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Parkinson's disease: part 3. Surgical and emerging therapies

Christopher Janson, Paola Leone, Andrew Freese
From: Science & Medicine: Volume 9 Number 2: Page 82 (April 2003)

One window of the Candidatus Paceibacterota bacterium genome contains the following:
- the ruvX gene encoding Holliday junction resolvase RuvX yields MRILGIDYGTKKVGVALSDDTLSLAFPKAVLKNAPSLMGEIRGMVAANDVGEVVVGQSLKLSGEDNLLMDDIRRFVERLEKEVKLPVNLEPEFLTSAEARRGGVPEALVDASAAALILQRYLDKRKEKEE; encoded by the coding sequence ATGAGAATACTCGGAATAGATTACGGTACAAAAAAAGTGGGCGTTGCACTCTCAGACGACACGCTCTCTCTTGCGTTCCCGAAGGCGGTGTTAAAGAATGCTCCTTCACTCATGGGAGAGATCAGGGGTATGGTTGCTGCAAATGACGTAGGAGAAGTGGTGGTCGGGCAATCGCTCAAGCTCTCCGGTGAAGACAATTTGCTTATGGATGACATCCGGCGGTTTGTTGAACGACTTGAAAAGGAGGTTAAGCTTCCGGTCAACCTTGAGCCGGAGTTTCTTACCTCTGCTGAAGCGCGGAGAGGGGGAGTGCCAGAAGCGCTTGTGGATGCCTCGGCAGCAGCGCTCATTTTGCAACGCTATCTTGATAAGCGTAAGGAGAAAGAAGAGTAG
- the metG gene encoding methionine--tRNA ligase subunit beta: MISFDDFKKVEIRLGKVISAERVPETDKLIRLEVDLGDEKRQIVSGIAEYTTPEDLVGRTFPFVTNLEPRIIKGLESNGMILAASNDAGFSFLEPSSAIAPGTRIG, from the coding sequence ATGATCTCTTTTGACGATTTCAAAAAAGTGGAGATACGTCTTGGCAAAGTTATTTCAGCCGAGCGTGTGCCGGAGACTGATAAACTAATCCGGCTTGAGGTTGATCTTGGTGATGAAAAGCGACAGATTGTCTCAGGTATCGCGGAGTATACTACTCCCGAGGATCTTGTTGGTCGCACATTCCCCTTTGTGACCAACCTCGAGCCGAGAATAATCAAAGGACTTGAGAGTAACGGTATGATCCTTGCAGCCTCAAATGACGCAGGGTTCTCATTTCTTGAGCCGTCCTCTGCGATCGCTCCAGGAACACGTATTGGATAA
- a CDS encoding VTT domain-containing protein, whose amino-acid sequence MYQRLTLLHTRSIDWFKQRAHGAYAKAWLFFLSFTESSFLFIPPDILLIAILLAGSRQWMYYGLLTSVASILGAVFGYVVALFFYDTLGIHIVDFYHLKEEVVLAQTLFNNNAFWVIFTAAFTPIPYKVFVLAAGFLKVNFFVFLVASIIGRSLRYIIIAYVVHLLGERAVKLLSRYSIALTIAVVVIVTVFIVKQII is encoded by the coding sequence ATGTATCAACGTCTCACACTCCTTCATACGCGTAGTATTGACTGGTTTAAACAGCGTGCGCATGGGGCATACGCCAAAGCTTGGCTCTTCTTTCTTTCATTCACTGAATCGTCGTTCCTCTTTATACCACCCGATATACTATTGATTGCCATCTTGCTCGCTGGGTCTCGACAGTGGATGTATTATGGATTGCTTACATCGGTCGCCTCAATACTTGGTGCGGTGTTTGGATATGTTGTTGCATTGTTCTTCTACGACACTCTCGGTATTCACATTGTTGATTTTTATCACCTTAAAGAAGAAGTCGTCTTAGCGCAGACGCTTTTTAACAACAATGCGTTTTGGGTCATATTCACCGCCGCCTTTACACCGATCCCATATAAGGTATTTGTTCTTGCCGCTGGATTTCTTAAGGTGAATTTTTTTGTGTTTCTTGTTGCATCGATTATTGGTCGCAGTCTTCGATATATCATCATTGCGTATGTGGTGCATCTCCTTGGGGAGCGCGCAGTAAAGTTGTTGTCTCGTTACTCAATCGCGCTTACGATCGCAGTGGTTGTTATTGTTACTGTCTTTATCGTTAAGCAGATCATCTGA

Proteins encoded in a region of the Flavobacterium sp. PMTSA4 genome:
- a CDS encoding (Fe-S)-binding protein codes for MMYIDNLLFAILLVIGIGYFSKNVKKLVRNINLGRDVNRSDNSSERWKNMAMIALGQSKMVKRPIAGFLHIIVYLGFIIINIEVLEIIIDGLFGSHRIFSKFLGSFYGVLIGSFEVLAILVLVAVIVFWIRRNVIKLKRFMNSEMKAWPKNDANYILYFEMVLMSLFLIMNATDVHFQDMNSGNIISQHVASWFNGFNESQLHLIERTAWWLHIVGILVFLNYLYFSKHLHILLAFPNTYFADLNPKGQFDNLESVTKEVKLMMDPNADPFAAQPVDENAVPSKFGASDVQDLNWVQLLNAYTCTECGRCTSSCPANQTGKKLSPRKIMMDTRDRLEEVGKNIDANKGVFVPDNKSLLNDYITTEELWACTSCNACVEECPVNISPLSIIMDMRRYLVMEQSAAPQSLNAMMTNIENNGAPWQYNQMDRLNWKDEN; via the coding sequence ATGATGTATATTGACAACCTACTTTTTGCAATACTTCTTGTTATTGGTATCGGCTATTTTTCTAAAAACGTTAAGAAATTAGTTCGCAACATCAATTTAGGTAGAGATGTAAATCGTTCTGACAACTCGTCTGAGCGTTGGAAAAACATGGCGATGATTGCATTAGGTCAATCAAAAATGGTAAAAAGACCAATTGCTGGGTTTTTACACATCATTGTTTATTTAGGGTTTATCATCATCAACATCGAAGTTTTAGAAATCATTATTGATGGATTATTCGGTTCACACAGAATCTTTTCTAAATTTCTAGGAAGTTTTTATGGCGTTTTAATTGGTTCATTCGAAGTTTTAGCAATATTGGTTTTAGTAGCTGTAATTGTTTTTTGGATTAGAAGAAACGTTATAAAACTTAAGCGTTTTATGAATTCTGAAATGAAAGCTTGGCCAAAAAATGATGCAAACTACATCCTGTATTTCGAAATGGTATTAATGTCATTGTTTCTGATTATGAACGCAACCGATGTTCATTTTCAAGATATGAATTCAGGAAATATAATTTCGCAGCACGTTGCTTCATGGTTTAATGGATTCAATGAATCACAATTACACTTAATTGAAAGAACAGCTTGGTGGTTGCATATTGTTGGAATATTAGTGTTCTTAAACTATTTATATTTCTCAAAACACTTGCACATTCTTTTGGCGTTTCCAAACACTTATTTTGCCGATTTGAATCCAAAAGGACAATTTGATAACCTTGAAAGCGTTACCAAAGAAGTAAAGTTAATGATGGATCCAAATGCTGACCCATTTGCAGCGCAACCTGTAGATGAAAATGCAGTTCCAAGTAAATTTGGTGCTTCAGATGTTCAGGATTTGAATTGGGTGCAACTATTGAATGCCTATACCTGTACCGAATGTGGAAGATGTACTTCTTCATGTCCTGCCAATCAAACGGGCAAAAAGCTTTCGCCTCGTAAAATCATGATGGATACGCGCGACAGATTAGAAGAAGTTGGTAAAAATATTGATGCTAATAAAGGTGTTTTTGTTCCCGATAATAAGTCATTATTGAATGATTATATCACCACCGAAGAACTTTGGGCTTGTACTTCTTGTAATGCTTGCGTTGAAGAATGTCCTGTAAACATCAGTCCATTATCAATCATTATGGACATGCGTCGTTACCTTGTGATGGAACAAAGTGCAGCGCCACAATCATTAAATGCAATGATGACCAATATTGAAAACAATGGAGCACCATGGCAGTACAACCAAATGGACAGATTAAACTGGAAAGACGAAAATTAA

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Abstract: For the past 50 years, enthusiasm has remained high that parkinsonism is a treatable disorder, whether by surgical or medical means. The development of varied surgical approaches over the years have proved only partially successful in palliating the common symptoms and motor complications of Parkinson's disease, yet these efforts helped to highlight the basal ganglia as the primary region of disease pathology. Surgery targeting the basal ganglia remains highly successful in reducing motor deficits in patients. Deep brain stimulation targets the same regions using high-frequency electrical impulses to control tremor. Newer emerging treatments, such as gene therapy and restorative cell approaches, seek to correct dopamine deficits and to restore diseased neurons.

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